The acts of South Africa: Forgetting one Oscar for another
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The acts of South Africa: Forgetting one Oscar for another

Johannesburg : South Africa | Feb 28, 2013 at 6:18 AM PST
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Constitution Hill

As the majority of South Africans sit in awe of the American Oscar Awards, discussing, like true movie moguls, the ins and outs of who suited what costume, who deserved what and why some so and so was not included in the nominees. For a few days our very own Oscar Pistorius has sat in court wondering about what has happened to him already and will happen to him in the future. Sides as usual are taken up quickly and many a debate can be heard over a couple of pints in the local pubs.

Good and well, however, this country’s citizens need to take stock every now and then of what else is happening in the news that might or might not affect them in their personal capacities.

The news has just broken that NERSA, (The National Energy Regulator of South Africa) has announced the 8 percent per year increase on electricity for the next five years. This when the majority of South Africans cannot afford the current prices and often do not pay their electricity bills anyway.

There is also a problem with the South African police forces, presuming they have control and behaving as unruly anarchists would whenever they please.

Point in case, the taxi driver from Mozambique who was tied to the back of a police vehicle and dragged around the streets of Daveyton, a suburb on the East Rand, (towns and cities east of central Johannesburg). The poor victim subsequently died in hospital and the police made the claim that he had been beaten up by others in the cell of a police station. Sorry for them, the police, a clever citizen filmed the scene. Do not hold your breath over a result coming forth quickly in this case as the policemen involved in the crime have not even been suspended. Here is the link to the video.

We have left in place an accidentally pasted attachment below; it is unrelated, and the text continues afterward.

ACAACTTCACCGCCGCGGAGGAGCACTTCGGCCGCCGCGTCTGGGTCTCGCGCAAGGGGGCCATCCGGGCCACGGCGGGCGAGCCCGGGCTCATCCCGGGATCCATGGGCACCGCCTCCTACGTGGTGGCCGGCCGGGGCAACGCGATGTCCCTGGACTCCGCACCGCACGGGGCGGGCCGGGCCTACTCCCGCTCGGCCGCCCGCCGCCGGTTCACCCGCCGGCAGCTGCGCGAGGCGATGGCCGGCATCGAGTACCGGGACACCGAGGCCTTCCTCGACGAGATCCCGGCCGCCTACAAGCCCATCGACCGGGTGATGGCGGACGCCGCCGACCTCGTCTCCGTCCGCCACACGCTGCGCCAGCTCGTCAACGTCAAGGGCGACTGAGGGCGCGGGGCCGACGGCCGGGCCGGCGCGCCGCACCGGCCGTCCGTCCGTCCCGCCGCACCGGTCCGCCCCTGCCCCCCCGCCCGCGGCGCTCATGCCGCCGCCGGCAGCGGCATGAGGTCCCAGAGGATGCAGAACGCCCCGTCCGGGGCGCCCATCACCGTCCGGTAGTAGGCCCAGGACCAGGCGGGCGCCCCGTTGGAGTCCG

https://www.youtube.com/watch?v=vjOT8VP0RMw

Finally we have the report of 64,000 rape cases being reported for the year 2012. How many rapes, the concerned citizen asks, went unreported? The Government and Lead SA (a venture started by radio stations and newspapers) have started working on a Stop Rape School Pledge, which began today and the first signatories were South African President, Jacob Zuma and the Minister for Basic Education Angie Motshekga.

Teach the children well, not only about rape and the consequences but also that is not acceptable in any community or religious belief system. Since we are presumed to still be the Rainbow Nation - The Democratic Light of the World - why are we top in the highest rape statistics in the world?

Will forcing school children to sign a 'Stop Rape School Pledge' make a difference, or will it be another act the government has supported in the hope of getting a few Oscars next year for parts well played?

While reported rapes happen approximately every 7.2 seconds of every hour of every day, what would be a safe statistic to be aiming at before we can truthfully feel that every man, woman and child in fair South Africa is safe from sexual attacks?

Comments:

The South African Government is not taking the countries problems as seriously as they could and should. Human rights need to be respected by the government first before they can expect the people to follow in their footsteps.

Perpetrators of sexual crimes of any form and against any sex should be dealt with harshly. With luck, after a few examples have been made things should start to improve.

As for the police, they need to be pulled over the coals for the attitudes that the public are having to put up with. I, myself, have been called a stupid white bitch when I stopped to ask a traffic policemen the way to a shopping mall.

Life in South Africa is never boring and it is time to stop worrying about sport and famous folk falling off their pedestals and start looking at leaders in all sectors to set the examples that are so needed by all.

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Brigid Jean Primrose is based in Johannesburg, Gauteng, South Africa, and is an Anchor on Allvoices.
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